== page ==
Agency: China’s electricity shortage is rippling across factories and industries. Authorities announced on Wednesday a rush to mine and burn more coal in response, despite their previous pledges to curb emissions.
Mines that were closed without authorization have been ordered to reopen, along with mines and coal-fired power plants that were shut for repairs. Local governments have been warned to be cautious about limits on energy use.
The shortage laid bare a strategic weakness: China is a voracious energy hog and the world’s largest emitter of greenhouse gases. It also called into question whether Beijing can deliver strong economic growth.
Context: China depends on inefficient factories in energy-hungry industries like steel, cement and chemicals, but it practically stopped new coal investments in 2016 amid sustainability concerns. With rising demand as the pandemic eases, prices have jumped. Power plants were losing money, so they ran at lower capacity.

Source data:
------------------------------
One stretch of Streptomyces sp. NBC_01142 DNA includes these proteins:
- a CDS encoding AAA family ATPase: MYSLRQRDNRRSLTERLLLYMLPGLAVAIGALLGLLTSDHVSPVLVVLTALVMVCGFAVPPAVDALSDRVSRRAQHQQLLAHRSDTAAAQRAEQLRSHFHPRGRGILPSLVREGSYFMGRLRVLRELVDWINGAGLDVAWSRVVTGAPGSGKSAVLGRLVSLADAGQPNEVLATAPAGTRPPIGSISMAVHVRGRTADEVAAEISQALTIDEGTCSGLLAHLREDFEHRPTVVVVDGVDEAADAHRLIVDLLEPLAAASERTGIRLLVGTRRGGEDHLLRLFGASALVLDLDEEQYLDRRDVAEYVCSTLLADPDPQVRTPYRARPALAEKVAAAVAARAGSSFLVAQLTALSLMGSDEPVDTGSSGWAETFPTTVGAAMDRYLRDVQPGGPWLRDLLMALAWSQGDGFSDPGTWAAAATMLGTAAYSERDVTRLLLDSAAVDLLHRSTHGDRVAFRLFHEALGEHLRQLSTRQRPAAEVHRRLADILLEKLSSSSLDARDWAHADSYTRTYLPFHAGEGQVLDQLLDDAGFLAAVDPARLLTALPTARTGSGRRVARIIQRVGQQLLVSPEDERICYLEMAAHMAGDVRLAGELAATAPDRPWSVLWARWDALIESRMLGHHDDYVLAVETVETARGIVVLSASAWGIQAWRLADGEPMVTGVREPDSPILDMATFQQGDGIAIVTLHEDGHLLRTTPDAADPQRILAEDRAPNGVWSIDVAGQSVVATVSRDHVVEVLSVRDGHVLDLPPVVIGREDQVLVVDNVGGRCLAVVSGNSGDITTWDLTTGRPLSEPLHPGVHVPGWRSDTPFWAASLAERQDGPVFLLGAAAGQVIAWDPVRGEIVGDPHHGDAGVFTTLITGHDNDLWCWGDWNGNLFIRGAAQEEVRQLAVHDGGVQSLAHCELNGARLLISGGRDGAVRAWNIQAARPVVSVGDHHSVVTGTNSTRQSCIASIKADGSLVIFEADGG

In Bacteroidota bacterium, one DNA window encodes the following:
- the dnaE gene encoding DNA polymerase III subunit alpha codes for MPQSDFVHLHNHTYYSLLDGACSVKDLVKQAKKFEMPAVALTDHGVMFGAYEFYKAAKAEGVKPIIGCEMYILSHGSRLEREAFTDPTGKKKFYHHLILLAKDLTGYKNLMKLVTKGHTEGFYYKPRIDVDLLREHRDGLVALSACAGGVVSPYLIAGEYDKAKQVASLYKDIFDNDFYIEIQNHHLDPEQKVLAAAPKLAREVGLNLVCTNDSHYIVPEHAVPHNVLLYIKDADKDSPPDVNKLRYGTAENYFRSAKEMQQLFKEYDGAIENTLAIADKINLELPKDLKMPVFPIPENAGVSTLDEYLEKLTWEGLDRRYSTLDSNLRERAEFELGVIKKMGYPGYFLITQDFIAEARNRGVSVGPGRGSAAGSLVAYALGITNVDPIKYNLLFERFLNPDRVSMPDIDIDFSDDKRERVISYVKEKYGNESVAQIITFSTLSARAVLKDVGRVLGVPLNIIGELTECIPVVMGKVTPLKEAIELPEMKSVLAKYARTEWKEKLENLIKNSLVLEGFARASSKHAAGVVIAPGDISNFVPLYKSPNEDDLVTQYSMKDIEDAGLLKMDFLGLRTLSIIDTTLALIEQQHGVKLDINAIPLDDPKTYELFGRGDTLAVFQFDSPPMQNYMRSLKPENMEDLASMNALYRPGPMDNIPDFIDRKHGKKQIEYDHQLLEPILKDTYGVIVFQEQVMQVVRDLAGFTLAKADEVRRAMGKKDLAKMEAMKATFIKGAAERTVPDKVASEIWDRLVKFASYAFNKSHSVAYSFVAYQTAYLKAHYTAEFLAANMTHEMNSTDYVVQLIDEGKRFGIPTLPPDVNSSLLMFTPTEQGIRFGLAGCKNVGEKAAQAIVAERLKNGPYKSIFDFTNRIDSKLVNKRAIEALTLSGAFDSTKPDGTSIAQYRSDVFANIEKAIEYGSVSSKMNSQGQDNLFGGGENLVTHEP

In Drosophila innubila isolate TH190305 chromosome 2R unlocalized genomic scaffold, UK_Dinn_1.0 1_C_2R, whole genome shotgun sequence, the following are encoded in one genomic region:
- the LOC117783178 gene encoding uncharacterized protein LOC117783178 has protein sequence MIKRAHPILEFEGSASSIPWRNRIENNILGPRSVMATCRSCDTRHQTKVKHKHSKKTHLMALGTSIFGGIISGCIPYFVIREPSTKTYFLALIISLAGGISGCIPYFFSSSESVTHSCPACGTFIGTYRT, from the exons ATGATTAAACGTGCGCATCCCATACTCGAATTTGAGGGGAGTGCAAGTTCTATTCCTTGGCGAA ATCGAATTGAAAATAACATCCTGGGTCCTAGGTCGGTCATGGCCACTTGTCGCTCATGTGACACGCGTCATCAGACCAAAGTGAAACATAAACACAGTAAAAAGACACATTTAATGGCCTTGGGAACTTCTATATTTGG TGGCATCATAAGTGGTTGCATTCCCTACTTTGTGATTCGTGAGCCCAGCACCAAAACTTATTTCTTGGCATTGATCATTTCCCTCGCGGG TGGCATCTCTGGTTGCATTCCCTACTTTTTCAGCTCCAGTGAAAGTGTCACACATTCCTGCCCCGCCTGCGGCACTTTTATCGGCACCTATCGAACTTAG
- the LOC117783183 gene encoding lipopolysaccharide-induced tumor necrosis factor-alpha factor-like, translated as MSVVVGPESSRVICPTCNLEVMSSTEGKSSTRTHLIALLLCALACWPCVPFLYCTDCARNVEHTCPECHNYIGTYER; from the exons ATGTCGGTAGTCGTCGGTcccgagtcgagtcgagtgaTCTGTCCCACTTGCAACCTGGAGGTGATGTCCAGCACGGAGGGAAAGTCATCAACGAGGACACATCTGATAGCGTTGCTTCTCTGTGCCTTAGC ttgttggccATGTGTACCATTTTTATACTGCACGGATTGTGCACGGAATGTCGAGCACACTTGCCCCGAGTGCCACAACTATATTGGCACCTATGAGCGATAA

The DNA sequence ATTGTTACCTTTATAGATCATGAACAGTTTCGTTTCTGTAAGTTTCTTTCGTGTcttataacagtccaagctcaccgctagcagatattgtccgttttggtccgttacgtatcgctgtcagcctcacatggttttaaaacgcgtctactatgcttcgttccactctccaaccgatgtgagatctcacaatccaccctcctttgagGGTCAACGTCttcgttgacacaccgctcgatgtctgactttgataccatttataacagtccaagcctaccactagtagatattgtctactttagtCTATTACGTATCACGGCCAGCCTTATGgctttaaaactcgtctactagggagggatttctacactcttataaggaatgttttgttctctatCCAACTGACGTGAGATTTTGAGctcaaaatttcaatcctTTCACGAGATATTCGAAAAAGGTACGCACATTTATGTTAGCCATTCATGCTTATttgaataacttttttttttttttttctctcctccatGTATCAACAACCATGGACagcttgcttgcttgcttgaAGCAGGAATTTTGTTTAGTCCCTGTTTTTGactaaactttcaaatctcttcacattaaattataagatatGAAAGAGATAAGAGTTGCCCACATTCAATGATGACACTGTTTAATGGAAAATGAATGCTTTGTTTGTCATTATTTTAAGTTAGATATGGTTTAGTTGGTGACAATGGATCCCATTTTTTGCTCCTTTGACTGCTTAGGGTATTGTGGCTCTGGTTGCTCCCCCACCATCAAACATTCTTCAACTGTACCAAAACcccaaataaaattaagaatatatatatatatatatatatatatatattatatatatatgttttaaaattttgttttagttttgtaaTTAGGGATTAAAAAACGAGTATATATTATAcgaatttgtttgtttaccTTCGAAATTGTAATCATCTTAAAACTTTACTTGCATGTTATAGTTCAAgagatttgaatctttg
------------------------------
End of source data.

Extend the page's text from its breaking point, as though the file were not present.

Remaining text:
What’s next: The winter heating season officially begins on Friday in the country’s northeast. China’s biggest provinces have only nine to 14 days worth of coal in storage, according a coal data firm.